SELLING A HUGE BLOCK OF stock at a good price isn't easy. Buyers get scared, so the price dips. You can hide your intentions by breaking the block into smaller sales, but that increases transaction costs, and word tends to get around. It's the same problem in reverse for buyers of big blocks.

Wall Street veteran William A. Lupien says supercomputers will come to the rescue. His company, OptiMark Technologies Inc. of Durango, Colo., has worked with IBM to develop what amounts to a discreet computer dating service for buyers and sellers of stocks. He says private, computer matching should stimulate more trading and produce fairer prices for both parties to a transaction--while taking billions of dollars a year away from players who exploit the price gaps in today's market. Brokers would get their regular commissions.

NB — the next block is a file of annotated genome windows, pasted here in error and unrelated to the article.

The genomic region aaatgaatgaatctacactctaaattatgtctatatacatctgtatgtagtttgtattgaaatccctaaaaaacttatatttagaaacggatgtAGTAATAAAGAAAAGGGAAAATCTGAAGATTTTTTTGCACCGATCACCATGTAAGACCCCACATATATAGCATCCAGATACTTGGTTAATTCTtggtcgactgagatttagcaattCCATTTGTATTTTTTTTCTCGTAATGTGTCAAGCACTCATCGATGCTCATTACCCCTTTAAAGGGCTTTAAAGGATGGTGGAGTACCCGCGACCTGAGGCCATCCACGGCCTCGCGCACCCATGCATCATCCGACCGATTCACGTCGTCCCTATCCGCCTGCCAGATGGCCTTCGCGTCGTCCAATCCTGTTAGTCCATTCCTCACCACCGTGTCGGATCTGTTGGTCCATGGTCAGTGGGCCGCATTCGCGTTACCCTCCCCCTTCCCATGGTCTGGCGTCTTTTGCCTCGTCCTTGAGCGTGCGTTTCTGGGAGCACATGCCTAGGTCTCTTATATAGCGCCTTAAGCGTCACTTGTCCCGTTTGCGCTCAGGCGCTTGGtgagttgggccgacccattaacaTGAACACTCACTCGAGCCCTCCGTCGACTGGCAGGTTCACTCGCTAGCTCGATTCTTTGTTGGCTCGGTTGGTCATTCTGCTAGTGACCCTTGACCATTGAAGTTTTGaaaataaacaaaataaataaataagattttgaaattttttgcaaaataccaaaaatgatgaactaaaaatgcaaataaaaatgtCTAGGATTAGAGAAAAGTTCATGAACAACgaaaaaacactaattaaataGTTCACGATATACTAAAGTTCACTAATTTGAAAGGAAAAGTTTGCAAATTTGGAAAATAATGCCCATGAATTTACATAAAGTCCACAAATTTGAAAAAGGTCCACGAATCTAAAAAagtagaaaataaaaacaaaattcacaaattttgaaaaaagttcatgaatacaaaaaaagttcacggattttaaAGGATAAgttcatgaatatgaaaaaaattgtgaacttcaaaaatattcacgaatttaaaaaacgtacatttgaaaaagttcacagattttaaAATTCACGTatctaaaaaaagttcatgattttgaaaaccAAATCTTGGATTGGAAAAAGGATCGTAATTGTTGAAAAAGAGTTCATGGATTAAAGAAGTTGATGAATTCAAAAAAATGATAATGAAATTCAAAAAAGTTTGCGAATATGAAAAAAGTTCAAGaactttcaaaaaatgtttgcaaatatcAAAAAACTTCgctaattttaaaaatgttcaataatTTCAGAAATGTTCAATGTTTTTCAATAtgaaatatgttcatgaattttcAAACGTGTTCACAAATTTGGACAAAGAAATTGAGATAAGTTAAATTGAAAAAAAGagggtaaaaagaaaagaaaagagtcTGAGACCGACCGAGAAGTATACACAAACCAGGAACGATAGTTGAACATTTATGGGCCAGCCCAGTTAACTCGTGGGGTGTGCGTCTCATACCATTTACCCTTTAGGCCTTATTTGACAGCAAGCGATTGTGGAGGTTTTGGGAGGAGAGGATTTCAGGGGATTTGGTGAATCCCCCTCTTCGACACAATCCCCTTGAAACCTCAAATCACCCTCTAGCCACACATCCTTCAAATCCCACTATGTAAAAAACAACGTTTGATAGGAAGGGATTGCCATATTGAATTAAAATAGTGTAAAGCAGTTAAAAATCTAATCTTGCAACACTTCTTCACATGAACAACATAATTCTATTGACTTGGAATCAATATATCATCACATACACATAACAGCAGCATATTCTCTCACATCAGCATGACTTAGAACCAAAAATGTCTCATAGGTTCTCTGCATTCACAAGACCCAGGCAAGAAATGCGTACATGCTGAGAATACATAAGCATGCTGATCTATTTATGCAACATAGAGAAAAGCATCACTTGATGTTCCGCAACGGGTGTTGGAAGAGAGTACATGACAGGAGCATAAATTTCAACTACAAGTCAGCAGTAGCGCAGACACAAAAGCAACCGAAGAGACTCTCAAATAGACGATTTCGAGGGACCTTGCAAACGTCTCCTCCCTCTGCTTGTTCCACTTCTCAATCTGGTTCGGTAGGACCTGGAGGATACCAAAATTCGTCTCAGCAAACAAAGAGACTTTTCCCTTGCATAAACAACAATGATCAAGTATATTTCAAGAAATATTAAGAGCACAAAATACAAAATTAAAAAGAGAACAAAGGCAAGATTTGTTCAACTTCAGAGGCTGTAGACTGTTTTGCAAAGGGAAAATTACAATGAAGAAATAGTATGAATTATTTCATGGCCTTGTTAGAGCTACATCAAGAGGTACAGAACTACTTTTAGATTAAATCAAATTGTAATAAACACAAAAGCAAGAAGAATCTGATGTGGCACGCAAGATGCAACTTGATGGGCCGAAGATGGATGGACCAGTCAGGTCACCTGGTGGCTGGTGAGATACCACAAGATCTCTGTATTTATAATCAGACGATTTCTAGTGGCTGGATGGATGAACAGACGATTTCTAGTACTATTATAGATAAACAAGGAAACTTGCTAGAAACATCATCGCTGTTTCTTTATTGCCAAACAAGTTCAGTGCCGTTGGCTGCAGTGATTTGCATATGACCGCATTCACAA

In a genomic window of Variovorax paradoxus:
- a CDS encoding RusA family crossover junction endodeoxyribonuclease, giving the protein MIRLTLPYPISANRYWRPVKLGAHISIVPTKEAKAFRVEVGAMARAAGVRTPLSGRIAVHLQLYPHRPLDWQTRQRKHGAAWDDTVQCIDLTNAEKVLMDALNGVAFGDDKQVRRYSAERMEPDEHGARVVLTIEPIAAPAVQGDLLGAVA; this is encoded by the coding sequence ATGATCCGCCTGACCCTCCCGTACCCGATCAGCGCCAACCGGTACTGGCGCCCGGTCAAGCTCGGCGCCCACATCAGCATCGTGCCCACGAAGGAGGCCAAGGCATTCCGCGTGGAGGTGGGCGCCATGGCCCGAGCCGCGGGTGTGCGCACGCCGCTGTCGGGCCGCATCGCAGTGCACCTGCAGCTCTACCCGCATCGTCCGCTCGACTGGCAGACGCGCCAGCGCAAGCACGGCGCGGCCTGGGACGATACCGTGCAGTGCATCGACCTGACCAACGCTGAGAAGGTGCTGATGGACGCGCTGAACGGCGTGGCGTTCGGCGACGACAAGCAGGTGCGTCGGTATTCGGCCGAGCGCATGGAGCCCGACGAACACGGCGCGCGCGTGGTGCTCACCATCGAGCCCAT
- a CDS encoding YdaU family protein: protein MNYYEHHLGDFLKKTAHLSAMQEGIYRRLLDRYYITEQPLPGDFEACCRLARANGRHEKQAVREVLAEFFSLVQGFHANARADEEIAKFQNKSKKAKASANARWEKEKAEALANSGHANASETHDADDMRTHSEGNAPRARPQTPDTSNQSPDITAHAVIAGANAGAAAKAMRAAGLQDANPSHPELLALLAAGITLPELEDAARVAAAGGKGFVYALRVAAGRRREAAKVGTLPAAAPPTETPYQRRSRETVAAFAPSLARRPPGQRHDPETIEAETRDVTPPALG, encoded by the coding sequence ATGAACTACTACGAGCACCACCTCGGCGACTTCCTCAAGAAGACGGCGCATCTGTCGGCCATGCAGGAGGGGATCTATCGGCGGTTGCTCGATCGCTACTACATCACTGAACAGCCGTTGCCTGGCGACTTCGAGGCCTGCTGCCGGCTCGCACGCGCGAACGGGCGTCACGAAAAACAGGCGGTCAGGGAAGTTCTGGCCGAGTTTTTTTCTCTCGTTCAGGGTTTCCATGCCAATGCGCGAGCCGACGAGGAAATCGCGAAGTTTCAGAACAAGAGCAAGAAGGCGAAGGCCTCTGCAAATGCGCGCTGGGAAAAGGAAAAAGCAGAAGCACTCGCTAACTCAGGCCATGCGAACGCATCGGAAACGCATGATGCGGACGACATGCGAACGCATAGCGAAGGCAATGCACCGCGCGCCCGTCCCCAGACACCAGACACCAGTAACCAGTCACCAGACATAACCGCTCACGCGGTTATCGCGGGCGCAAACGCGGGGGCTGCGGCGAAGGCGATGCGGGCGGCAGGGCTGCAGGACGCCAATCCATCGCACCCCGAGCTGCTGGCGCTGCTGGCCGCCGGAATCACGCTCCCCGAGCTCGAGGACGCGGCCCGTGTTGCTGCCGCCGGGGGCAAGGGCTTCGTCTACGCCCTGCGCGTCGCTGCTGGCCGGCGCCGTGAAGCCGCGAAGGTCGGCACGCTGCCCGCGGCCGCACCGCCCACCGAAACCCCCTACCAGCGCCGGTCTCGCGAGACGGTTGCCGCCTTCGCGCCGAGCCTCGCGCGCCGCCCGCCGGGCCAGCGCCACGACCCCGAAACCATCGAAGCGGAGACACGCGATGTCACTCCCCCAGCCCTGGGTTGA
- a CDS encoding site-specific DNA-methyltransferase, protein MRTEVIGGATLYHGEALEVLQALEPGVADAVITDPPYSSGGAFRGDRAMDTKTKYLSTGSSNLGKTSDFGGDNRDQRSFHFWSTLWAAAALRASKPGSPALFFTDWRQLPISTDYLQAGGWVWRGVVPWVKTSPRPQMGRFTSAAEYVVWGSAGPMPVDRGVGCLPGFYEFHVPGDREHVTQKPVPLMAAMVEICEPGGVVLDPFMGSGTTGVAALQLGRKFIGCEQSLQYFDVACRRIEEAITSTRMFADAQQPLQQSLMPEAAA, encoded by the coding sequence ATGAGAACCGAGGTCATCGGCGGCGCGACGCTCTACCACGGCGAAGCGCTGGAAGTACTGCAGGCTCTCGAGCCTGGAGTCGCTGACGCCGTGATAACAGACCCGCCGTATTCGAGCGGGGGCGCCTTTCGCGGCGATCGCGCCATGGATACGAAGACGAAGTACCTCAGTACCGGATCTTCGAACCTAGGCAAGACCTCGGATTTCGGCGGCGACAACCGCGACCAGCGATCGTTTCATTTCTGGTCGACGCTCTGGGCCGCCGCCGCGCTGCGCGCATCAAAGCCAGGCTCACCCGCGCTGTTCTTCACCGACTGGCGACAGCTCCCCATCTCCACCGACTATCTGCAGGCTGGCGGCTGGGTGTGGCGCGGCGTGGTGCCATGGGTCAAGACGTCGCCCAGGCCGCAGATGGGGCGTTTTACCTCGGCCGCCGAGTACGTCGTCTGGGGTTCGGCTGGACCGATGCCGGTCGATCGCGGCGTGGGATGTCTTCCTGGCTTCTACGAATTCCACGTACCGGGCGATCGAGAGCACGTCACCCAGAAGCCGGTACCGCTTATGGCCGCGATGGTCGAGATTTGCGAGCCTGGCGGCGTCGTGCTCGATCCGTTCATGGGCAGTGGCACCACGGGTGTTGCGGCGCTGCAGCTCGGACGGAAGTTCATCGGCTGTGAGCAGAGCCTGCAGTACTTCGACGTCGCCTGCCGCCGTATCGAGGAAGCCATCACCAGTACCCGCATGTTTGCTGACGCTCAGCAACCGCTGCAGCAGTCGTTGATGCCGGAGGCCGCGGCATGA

Here's how it should work: Players prepare a profile that says what they would consider a fair price per share for various quantities of a stock. For instance, someone needing a big block of IBM might pay slightly more per share to acquire it all at once rather than in dribs and drabs. The supercomputer compares the profiles of buyers and sellers, figures out where their preferences overlap, and then ranks all possible trades between all the buyers and sellers in order of how much ''mutual satisfaction'' would be created.

That takes a whole lot of arithmetic. For the Pacific Stock Exchange, which hopes to use the OptiMark system next year, IBM figures it will need an SP supercomputer with 20 to 30 processors built on the PowerPC chip.



Updated June 14, 1997 by bwwebmaster
Copyright 1996, Bloomberg L.P.
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